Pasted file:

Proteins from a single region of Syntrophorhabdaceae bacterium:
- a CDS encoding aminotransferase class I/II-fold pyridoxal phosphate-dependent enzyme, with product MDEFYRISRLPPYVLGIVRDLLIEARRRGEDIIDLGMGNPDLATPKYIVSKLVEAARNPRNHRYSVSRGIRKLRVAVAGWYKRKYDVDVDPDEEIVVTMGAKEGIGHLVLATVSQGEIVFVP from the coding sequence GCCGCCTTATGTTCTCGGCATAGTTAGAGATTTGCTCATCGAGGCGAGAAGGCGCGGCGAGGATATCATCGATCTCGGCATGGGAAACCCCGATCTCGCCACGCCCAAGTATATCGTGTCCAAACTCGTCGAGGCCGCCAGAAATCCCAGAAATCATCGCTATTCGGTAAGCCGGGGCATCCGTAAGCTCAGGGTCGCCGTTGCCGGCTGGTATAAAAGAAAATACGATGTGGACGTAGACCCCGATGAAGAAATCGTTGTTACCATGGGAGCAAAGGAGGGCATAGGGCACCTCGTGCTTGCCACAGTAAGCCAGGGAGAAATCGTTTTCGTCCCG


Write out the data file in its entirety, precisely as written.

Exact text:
Proteins from a single region of Syntrophorhabdaceae bacterium:
- a CDS encoding aminotransferase class I/II-fold pyridoxal phosphate-dependent enzyme, with product MDEFYRISRLPPYVLGIVRDLLIEARRRGEDIIDLGMGNPDLATPKYIVSKLVEAARNPRNHRYSVSRGIRKLRVAVAGWYKRKYDVDVDPDEEIVVTMGAKEGIGHLVLATVSQGEIVFVP from the coding sequence GCCGCCTTATGTTCTCGGCATAGTTAGAGATTTGCTCATCGAGGCGAGAAGGCGCGGCGAGGATATCATCGATCTCGGCATGGGAAACCCCGATCTCGCCACGCCCAAGTATATCGTGTCCAAACTCGTCGAGGCCGCCAGAAATCCCAGAAATCATCGCTATTCGGTAAGCCGGGGCATCCGTAAGCTCAGGGTCGCCGTTGCCGGCTGGTATAAAAGAAAATACGATGTGGACGTAGACCCCGATGAAGAAATCGTTGTTACCATGGGAGCAAAGGAGGGCATAGGGCACCTCGTGCTTGCCACAGTAAGCCAGGGAGAAATCGTTTTCGTCCCG